Monthly Archives: July 2016

Why Attending Women Deliver Matters

I spent five days in Copenhagen, Denmark – “the happiest place in the world for women” – with 6,000 other advocates, donors, decision-makers, providers, and youth.  While everyone had a different focus and background, we were all there for the same reason: to keep the drumbeat for women’s and girls’ health and development going.

Worldwide, there has been a lot of progress in reducing poverty, improving the health of women and children, and engaging civil society in the decisions that impact their future in the last fifteen years but we are far from done. Every three years, Women Deliver offers people from around the world the chance to connect and exchange ideas for impact. When you work in global development, you learn very quickly that collaboration is important because there is no silver bullet that cures all. Maternal health can only be improved if you approach it holistically and consider everything; from health workers and access to essential medicines to the cost of services and the location of community health centers. Women have diverse needs and as the primary caregivers of their families, they have a lot to say about the future. The Women Deliver 2016 conference gave these women a platform to speak directly with elected and appointment decisionmakers and tell their stories.

Crystal Lander, second from left, speaks on one of the Women Deliver panels, sharing successful advocacy strategies for women's and girls' health. Photo credit: Michele Alexander/MSH.

Crystal Lander, second from left, speaks on one of the Women Deliver panels, sharing successful advocacy strategies for women’s and girls’ health. Photo credit: Michele Alexander/MSH.

With the new Sustainable Development Goals (SDGs), the work of creating a more equitable world that ensures access to safe, accessible and affordable health services is on everyone’s mind.  Successes in individual countries and regions should be celebrated but as one speaker noted, “one woman dying in childbirth is one too many.”

So, why does attending Women Deliver matter?  Changes can only happen when they are being actively discussed.  We cannot let the world forget what they don’t always see.

Crystal Lander is the Senior Director for Policy, Advocacy and Communications at MSH and a long-time advocate for women and girls.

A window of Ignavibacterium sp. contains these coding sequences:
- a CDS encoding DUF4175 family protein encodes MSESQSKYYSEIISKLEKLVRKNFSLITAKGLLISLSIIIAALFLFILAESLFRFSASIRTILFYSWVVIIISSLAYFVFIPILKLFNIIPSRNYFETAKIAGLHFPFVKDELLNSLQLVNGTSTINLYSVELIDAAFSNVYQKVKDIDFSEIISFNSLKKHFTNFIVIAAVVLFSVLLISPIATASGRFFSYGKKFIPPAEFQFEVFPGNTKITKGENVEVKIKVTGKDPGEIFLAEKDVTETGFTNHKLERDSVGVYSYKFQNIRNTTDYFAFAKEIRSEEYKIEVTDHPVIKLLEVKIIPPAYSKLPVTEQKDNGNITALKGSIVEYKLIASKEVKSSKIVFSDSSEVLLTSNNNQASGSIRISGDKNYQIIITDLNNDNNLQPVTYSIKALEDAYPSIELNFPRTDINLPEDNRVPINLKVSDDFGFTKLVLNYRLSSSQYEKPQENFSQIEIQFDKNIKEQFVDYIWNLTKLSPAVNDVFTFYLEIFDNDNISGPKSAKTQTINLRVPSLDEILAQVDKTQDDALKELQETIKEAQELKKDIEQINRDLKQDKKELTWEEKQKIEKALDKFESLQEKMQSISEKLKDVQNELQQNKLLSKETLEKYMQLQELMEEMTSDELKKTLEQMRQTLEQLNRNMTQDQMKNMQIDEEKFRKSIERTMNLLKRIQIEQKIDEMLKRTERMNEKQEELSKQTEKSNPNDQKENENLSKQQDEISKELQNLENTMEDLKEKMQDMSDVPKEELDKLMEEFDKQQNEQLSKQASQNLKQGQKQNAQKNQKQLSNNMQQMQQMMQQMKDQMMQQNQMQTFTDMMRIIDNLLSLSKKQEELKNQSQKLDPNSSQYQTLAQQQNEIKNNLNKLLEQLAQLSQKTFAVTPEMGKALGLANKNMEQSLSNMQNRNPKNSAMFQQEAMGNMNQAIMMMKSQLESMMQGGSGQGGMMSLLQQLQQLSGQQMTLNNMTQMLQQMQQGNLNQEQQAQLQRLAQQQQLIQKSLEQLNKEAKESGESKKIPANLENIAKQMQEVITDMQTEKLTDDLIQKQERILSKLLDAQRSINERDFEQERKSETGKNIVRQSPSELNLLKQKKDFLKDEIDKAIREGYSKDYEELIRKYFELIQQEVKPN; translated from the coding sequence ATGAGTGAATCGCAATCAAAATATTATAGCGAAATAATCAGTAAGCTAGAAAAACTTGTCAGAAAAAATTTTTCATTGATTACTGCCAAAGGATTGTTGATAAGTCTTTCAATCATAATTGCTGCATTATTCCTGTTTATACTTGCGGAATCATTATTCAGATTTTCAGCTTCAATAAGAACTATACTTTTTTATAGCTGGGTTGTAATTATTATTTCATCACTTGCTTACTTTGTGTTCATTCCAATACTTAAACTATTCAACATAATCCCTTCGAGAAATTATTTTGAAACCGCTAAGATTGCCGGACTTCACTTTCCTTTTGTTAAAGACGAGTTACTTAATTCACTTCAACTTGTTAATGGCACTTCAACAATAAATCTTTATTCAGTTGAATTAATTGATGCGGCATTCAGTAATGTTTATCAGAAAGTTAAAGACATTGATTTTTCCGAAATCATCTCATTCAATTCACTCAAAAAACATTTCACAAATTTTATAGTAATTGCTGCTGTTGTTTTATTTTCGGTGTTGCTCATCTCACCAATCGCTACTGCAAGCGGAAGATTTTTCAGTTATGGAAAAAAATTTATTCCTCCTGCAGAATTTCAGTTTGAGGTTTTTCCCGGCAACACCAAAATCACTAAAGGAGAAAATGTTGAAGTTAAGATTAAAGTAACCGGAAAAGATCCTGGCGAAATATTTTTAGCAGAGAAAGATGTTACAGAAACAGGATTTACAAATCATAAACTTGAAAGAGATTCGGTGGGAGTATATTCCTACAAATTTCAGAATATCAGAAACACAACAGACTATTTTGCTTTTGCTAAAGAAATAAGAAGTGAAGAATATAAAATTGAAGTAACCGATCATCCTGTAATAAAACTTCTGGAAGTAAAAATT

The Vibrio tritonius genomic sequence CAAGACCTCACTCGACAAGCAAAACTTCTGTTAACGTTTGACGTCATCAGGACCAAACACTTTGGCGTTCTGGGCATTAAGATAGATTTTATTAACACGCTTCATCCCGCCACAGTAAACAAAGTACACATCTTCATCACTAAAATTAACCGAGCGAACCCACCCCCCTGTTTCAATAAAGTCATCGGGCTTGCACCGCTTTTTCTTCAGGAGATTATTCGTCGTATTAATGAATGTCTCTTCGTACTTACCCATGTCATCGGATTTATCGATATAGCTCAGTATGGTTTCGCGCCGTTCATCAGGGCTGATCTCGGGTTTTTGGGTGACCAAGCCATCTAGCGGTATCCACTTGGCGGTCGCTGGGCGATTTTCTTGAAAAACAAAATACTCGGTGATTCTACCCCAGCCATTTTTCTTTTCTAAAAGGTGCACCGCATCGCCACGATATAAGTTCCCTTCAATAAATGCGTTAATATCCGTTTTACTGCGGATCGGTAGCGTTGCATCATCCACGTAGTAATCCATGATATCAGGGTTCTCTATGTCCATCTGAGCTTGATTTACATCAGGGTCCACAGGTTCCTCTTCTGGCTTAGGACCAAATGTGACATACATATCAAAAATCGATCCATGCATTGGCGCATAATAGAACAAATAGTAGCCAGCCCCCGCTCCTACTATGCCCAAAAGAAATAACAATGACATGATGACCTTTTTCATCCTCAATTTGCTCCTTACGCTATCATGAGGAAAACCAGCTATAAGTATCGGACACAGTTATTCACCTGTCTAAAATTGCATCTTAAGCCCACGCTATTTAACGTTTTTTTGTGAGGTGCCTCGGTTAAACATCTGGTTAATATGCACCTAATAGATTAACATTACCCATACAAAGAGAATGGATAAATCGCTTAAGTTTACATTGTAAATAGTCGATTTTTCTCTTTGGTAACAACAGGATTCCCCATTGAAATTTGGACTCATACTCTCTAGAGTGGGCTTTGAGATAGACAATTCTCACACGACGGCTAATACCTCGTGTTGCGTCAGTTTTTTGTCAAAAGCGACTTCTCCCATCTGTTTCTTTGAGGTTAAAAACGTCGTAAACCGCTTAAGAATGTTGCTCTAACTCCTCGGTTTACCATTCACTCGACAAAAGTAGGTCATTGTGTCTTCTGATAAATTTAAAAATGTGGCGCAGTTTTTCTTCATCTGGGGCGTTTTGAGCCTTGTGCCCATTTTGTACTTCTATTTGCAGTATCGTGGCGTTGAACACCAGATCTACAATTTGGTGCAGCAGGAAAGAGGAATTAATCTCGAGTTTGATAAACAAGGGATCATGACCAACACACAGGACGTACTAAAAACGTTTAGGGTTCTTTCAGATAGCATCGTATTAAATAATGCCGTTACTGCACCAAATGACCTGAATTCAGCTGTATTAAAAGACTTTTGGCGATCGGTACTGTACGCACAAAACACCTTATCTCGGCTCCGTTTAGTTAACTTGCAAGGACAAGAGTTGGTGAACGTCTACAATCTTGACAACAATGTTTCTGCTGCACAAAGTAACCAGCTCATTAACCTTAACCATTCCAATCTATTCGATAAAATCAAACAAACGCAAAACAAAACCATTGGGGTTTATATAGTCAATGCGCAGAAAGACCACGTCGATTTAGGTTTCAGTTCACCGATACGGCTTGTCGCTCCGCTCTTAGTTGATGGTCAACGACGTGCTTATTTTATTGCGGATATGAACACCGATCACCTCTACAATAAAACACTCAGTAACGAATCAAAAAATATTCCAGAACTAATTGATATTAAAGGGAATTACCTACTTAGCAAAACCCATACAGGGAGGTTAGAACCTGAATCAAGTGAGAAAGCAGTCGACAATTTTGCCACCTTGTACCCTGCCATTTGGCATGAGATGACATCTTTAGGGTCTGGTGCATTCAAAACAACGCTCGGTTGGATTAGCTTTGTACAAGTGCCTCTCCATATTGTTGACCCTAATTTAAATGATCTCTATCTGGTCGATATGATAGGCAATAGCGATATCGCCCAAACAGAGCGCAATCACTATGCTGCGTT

Integrating NCDs into the Women’s Health Agenda

Since 2010, MSH has been an active advocate for the acknowledgement and inclusion of non-communicable diseases (NCDs) in the overarching women’s health agenda. We were happy to partner with Nova Nortis and the NCD Alliance for the 2016 Women Deliver conference to address how the maternal health agenda can and should include NCDs. The three sessions emphasized the value in adopting a common agenda for NCDs and RMNCAH and identified key advocacy strategies and youth engagement techniques to make effectively addressing NCDs a key priority in the movement for women and girls’ equality. Speakers included Florence Guillaume, Former Minister of Public Health & Population, Haiti, Maisha Hutton, Executive Director, Healthy Caribbean Coalition, and Bente Mikkelsen, Head of the Secretariat, Global Coordination Mechanism on the Prevention and Control of NCDs, WHO.

The first session, Tackling NCDs: The Key to Improving the Health of Women and Girls, explained the public health burden NCDs present for women and girls. Limited access to care, heightened exposure to risk factors, and the sex-specific nature of some NCDs force women and girls to bear the greatest burden of non-communicable diseases. Recognizing that NCDs are the leading cause of death for women globally and kill 18 million women annually, the panel of experts assembled at this session called for the inclusion of NCDs in a comprehensive, life course approach to women and girls’ health.

In light of this call for a more comprehensive approach, the second session centered on joint advocacy strategies to unite the NCD and RMNCAH agendas. Case studies of advocacy initiatives in Brazil, the Caribbean, Uganda, and Rwanda prove that streamlined messaging and joint advocacy can result in the adoption of evidence-based interventions that effectively address NCDs and RMNCAH together. Table discussions led by youth delegates emphasized that an integration of these agendas will ultimately strengthen health systems and promote universal health coverage (UHC).

One of the talented graphic facilitators at Women Deliver captured the second NCD session takeaways. Photo credit: Crystal Lander/MSH.

One of the talented graphic facilitators at Women Deliver captured the second NCD session takeaways. Photo credit: Crystal Lander/MSH.

The final session, Engaging Youth for a Healthier Future: The NCD Perspective, called for greater youth advocacy in the NCD space. Several case studies of youth activism were referenced by panelists as a testament to the critical success youth can have in galvanizing support and action with respect to NCDs.

third panel

The third session panelists engage the audience through yes or no questions using paddles. Photo credit: Michele Alexander/MSH.

Post study tour, Management Sciences for Health continues to advocate for the inclusion of NCDs in the broader women and girls’ agenda through its steering role in the NCD Round Table. It is our hope that by Women Deliver 2019, the NCD and RMNCAH agendas will be integrated and more evidence-based interventions will be devoted to improving women and girls’ health across the life course.

This post was written by Meredith Greene, Summer Policy, Advocacy & Communications Intern with Management Sciences for Health.